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Kidney Week

Abstract: PO2300

Incidence of Hypercalcemia with Calcitriol Compared with Paricalcitol in Pediatric Patients Receiving Hemodialysis

Session Information

Category: Pediatric Nephrology

  • 1700 Pediatric Nephrology


  • Dwivedi, Rohan, Texas Children's Hospital, Houston, Texas, United States
  • Morris, Jennifer L., Texas Children's Hospital, Houston, Texas, United States
  • Geer, Jessica, Texas Children's Hospital, Houston, Texas, United States
  • Srivaths, Poyyapakkam, Texas Children's Hospital, Houston, Texas, United States
  • Swartz, Sarah J., Texas Children's Hospital, Houston, Texas, United States

At our institution, both calcitriol and paricalcitol are available for use. Paricalcitol is generally used when adverse effects of calcitriol are observed or during times of calcitriol shortage. There are limited data on the efficacy and safety of vitamin D analogs in pediatric (ped) hemodialysis (HD) patients (pts) to support preference of either agent. This study evaluated the incidence of hypercalcemia in ped HD pts receiving calcitriol compared to paricalcitol.


Single-center, retrospective review of ped pts on HD treated between January 2012 – December 2018 who received in-center doses of calcitriol or paricalcitol. Pts were excluded if they received in-center doses of both paricalcitol and calcitriol or if they had incomplete data. Pts were not excluded from either group if they had an active prescription for oral calcitriol for home. Data were collected for 6-months from the date of the first in-center calcitriol or paricalcitol dose. The primary objective was to evaluate the incidence of hypercalcemia in those receiving calcitriol compared to paricalcitol. Secondary objectives included the incidence of hyperphosphatemia, high calcium-phosphorus product, and hyperparathyroidism (iPTH). Data were evaluated using descriptive statistics, Mann-Whitney-U and Fisher’s Exact test.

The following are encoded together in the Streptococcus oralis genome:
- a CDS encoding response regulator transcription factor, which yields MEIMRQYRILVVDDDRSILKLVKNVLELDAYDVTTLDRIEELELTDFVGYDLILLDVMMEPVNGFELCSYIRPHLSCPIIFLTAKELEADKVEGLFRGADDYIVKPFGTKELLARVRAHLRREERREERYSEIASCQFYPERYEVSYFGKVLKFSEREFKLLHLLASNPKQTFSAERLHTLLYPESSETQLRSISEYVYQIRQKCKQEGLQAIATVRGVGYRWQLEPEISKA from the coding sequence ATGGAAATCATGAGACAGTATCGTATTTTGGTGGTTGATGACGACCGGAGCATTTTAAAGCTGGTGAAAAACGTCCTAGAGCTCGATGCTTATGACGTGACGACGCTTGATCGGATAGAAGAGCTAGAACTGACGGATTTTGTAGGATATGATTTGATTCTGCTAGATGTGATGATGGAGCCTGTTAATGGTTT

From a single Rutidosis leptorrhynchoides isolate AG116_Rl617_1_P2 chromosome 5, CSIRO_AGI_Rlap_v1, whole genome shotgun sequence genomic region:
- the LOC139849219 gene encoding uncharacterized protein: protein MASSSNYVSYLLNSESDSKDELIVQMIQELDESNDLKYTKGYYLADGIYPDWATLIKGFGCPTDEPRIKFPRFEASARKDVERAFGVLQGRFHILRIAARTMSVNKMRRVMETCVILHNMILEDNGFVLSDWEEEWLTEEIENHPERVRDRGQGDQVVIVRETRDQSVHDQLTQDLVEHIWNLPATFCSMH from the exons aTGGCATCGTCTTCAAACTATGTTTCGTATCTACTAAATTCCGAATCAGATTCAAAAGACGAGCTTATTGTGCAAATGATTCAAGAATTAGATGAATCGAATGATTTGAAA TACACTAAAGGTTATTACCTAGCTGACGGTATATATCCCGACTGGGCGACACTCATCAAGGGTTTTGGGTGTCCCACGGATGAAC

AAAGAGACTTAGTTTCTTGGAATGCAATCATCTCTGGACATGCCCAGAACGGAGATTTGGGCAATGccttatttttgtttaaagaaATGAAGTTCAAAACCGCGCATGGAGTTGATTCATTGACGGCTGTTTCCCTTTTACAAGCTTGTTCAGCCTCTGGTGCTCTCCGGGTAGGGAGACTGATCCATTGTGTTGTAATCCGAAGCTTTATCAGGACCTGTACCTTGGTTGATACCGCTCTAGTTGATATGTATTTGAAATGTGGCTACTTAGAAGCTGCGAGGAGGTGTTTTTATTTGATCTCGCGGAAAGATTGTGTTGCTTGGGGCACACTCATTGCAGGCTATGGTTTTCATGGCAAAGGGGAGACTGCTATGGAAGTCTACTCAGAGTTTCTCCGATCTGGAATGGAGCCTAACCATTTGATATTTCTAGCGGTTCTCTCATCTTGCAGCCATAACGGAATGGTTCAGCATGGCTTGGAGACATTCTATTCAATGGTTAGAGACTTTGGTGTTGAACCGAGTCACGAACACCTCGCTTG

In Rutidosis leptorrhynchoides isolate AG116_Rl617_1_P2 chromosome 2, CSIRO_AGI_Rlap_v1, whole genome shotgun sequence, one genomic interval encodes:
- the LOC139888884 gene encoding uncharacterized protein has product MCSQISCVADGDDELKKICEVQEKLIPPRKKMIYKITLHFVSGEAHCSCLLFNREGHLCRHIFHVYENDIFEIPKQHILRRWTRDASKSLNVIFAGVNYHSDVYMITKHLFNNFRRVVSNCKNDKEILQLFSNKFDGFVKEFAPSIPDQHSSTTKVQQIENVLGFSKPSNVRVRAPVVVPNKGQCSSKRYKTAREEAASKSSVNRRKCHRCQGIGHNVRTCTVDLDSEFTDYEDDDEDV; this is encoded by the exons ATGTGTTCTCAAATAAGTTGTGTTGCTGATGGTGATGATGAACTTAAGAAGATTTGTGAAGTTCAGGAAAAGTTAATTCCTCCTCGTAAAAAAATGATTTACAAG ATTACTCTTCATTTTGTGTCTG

34 pts met the criteria for the study (calcitriol group = 15; paricalcitol group = 19). The groups had no statistically significant differences at baseline. Patients in the paricalcitol group received an average weekly dose of 14 ± 7 mcg, equivalent to 4.67 ± 2.33 mcg of calcitriol compared to 2.36 ± 1.51 mcg in the calcitriol group (p=0.002). There were no differences between the time averaged serum calcium, phosphorous, calcium-phosphorus product, and iPTH between the two groups. Between the paricalcitol and calcitriol groups the incidence of hypercalcemia events per patient (EPP), based on age-related normal calcium was 1.11 and 0.53 (p=0.23), hyperphosphatemia EPP was 3.74 and 2.67 (p=0.20) and high iPTH EPP was 2.63 and 2.2 (p=0.38).


The incidence of hypercalcemia in patients receiving paricalcitol compared to calcitriol was high but did not reach statistical significance. There is no clear advantage seen with the use of paricalcitol when compared to the calcitriol group in peds population.